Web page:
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Why I’d buy the SSE share price and 7% dividend yield

I’ve been a big fan of FTSE 100 utility SSE  (LSE: SSE) going back to the 1990s, but I took a dim view of its profit warning last year. However, six months on, I’m more optimistic about the business, and the prospects for investors buying the stock today.

As well as discussing my positive view on SSE, I’ll explain why I continue to see good value in FTSE 250 utility Drax  (LSE: DRX), which I first tipped as a recovery stock two years ago.

Optimism

In an article last month on another utility (British Gas owner Centrica), I wrote: “The share price is sufficiently low, and the outlook sufficiently improved, to move to rating the stock a ‘buy’.” Part of what I saw as the improved outlook was the benefit to the big players of a spate of failures of smaller energy suppliers. While the market will undoubtedly remain competitive, I think the recent era of suicidal pricing by new entrants is probably over.

My optimism about this has since been bolstered by a recent announcement from regulator Ofgem. It’s bringing in more stringent tests for any company applying for a licence to enter the energy supply market. This makes me happy to reiterate my personal ‘buy’ rating on Centrica, and is also part of the reason why I attach the same rating to SSE.

Undemanding

Late last year, SSE pulled out of a plan to demerge its household energy supply business and combine it with npower in a new independent company. Management still intends to separate the household supply business — a demerger or sale are among the possibilities — but in the meantime it’s an asset held for disposal, and is profitable and cash flow positive.

I like the remaining core SSE’s future as a leading energy infrastructure company in a low carbon world, focused on regulated networks and renewables, complemented by flexible thermal generation and business energy sales. Meanwhile, my concerns about the company’s trading/hedging arm (responsible for a shock profit warning last year) have been allayed by robust changes to ensure trading positions cannot have a material impact in future.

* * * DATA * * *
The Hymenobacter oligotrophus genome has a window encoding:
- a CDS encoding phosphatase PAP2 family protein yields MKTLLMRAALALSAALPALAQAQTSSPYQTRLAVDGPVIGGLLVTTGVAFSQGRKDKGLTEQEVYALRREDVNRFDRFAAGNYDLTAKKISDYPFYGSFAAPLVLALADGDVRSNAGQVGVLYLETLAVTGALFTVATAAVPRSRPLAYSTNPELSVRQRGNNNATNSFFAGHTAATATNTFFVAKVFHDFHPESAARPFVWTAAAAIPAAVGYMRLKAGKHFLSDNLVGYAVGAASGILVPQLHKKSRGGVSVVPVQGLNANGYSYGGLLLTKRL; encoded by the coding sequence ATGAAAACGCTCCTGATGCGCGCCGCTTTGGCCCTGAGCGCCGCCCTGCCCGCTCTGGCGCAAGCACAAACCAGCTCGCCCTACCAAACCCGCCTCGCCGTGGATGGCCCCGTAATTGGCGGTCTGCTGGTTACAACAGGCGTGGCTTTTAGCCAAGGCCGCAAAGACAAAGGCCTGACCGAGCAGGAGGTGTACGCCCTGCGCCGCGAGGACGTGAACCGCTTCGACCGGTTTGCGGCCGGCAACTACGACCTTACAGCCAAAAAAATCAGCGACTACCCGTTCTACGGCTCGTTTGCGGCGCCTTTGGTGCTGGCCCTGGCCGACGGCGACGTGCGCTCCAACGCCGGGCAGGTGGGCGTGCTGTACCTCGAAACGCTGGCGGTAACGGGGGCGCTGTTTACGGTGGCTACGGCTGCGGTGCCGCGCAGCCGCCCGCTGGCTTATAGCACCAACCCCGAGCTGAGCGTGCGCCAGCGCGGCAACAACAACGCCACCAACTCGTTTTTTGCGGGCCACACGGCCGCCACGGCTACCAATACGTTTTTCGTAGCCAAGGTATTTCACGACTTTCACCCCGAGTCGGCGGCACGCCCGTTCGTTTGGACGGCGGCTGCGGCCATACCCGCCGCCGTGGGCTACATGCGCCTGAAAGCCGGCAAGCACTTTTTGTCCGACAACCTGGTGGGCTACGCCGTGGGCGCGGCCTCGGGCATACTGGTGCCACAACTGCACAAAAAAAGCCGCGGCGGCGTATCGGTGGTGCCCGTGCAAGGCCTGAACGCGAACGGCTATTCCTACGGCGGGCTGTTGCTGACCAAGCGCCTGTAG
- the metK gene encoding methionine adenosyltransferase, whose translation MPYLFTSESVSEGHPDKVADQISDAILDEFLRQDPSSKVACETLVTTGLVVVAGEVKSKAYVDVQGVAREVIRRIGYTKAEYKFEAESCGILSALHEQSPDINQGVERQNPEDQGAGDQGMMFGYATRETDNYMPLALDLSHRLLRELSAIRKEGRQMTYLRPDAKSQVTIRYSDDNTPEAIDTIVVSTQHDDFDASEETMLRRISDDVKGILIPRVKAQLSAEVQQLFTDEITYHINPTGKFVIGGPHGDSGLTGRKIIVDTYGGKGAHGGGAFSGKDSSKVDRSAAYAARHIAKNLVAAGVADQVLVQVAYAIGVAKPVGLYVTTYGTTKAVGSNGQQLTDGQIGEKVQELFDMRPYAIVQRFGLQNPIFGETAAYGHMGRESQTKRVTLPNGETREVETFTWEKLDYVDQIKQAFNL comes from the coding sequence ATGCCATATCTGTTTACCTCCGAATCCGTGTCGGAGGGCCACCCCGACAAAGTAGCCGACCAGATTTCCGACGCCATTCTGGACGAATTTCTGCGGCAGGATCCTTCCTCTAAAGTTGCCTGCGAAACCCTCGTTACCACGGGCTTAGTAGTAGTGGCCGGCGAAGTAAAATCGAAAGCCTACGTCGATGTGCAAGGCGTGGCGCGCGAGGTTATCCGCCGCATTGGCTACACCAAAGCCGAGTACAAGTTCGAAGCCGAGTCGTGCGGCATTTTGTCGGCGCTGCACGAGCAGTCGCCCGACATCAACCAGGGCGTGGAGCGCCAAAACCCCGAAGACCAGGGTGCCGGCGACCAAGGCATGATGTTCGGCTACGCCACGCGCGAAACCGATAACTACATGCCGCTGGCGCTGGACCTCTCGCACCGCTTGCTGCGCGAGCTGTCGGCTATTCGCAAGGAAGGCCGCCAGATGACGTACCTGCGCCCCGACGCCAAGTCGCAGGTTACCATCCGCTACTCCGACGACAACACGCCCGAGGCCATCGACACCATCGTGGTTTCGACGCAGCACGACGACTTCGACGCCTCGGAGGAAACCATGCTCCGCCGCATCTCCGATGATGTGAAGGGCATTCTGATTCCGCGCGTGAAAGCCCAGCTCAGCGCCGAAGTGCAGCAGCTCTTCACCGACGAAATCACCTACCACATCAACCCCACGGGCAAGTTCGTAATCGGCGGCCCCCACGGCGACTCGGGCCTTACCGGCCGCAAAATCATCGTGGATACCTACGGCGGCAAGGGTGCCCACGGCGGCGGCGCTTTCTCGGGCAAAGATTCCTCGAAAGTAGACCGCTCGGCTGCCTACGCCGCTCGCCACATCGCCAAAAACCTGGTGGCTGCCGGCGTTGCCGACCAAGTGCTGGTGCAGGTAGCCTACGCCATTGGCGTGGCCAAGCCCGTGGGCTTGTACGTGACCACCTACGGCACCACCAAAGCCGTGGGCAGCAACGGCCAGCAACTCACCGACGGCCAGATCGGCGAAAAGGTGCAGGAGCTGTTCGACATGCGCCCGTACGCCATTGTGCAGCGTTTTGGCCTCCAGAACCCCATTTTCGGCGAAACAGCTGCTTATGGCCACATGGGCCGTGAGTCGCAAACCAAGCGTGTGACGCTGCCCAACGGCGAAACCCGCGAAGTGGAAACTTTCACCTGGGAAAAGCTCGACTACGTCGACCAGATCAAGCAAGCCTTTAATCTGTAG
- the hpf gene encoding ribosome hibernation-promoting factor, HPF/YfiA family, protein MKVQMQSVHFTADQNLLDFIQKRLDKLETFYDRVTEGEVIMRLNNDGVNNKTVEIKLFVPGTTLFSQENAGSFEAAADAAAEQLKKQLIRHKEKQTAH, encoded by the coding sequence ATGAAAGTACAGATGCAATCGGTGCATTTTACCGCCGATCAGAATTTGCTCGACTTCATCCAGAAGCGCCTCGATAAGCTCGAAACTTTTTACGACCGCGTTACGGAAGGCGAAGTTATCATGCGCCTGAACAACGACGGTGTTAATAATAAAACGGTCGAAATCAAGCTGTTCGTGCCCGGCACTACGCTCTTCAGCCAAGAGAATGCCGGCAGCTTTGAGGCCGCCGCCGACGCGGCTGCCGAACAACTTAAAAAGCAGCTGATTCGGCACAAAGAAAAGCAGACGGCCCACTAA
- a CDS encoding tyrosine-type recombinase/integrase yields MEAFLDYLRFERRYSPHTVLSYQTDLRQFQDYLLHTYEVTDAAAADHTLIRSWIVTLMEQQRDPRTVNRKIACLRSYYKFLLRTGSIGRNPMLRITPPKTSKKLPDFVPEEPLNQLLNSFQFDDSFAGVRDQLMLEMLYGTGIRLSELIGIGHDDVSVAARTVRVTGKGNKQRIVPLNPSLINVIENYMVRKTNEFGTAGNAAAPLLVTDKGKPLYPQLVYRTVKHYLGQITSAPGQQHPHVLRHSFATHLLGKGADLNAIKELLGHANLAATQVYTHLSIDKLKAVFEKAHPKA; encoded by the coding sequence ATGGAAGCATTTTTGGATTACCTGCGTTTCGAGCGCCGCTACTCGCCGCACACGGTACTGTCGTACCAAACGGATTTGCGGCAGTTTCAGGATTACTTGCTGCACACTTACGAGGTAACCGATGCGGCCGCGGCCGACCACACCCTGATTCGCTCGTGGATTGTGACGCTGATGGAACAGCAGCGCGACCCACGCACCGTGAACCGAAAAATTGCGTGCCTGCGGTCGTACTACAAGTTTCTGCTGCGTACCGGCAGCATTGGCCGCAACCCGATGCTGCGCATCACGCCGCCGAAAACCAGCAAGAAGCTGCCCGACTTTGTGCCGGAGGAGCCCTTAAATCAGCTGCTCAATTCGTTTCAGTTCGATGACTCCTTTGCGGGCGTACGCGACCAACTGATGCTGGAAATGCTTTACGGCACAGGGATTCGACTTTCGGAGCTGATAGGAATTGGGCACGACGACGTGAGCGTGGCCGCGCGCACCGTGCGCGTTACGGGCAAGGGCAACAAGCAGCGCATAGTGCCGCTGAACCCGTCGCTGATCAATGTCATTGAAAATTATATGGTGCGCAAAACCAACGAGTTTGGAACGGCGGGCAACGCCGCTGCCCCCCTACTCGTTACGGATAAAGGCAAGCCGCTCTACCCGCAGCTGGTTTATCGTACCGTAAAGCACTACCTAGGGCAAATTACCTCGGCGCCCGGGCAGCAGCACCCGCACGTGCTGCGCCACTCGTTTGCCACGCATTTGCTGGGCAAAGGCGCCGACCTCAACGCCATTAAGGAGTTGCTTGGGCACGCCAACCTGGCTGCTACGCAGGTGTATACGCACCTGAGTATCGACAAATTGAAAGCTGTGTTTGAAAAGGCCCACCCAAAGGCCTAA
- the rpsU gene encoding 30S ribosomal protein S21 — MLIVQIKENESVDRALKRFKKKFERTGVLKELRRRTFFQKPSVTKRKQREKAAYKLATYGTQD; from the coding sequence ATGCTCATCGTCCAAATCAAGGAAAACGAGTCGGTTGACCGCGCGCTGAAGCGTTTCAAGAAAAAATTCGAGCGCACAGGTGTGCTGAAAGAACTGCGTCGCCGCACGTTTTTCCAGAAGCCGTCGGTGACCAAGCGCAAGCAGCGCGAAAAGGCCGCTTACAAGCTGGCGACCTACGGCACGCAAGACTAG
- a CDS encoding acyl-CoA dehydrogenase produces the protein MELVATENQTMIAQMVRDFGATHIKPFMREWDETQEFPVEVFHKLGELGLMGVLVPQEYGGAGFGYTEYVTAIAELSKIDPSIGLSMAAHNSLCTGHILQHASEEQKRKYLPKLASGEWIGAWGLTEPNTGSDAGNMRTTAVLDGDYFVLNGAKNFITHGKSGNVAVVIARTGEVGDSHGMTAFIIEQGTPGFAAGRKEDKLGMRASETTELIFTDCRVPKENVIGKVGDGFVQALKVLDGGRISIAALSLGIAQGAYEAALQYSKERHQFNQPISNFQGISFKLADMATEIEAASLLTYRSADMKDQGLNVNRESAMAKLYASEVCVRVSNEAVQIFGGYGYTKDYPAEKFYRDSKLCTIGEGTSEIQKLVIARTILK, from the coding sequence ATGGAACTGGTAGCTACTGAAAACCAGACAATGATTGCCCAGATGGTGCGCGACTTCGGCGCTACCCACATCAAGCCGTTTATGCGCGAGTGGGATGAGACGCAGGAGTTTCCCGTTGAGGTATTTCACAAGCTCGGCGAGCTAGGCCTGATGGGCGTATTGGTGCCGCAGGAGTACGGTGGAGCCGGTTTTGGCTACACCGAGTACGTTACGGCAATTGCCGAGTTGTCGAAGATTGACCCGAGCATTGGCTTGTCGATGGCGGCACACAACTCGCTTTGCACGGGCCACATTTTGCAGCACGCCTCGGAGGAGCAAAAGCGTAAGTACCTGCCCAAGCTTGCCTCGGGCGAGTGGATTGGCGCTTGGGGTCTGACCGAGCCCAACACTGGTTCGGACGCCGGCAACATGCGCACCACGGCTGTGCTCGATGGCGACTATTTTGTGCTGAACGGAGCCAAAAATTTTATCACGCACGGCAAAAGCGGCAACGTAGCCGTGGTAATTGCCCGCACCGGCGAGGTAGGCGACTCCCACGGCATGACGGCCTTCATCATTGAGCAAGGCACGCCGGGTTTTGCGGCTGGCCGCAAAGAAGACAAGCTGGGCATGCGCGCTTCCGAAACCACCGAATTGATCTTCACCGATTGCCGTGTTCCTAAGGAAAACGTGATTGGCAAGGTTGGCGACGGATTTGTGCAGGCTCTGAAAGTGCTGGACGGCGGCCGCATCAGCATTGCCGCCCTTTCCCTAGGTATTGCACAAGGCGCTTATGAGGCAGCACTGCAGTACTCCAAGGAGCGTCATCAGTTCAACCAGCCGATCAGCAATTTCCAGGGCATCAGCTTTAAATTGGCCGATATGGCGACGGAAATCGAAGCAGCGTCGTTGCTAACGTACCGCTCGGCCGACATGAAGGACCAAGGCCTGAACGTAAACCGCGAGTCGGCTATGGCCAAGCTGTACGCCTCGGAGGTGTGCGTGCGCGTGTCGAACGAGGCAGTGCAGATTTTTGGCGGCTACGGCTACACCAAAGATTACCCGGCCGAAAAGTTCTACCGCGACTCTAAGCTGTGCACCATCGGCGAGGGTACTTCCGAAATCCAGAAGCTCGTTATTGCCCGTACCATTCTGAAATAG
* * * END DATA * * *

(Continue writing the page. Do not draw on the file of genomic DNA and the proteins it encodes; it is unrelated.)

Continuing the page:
On an undemanding rating of less than 12 times forecast earnings for the year ending March 2020, and with a prospective yield of 7% on a rebased dividend, I see the stock as very buyable.

Growth and income

Drax is another energy company rapidly evolving for a flexible, low-carbon and renewable generation future. It accelerated its strategy with the recent £702m acquisition of Scottish Power’s portfolio of pumped storage, hydro and gas-fired generation assets. This, together with what management calls “attractive investment opportunities throughout our business,” bodes well for future earnings and dividend growth.

City analysts expect earnings to leap 177% this year, putting the shares at less than 13 times earnings. And the multiple falls to around 10 on forecasts of 27% earnings growth in 2020. A prospective dividend yield of 4.3% this year, rising to over 5% next year, adds to the attraction of what has become a compelling growth-and-income story, in my view. As such, this is another stock I rate a ‘buy’

Finally, a word on the Labour Party’s nationalisation plans. As I explained in a recent article on National Grid, I think there are good reasons for believing shareholders would receive full and effective compensation, if it ever came to the expropriation of their assets.

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G A Chester has no position in any of the shares mentioned. The Motley Fool UK has no position in any of the shares mentioned. Views expressed on the companies mentioned in this article are those of the writer and therefore may differ from the official recommendations we make in our subscription services such as Share Advisor, Hidden Winners and Pro. Here at The Motley Fool we believe that considering a diverse range of insights makes us better investors.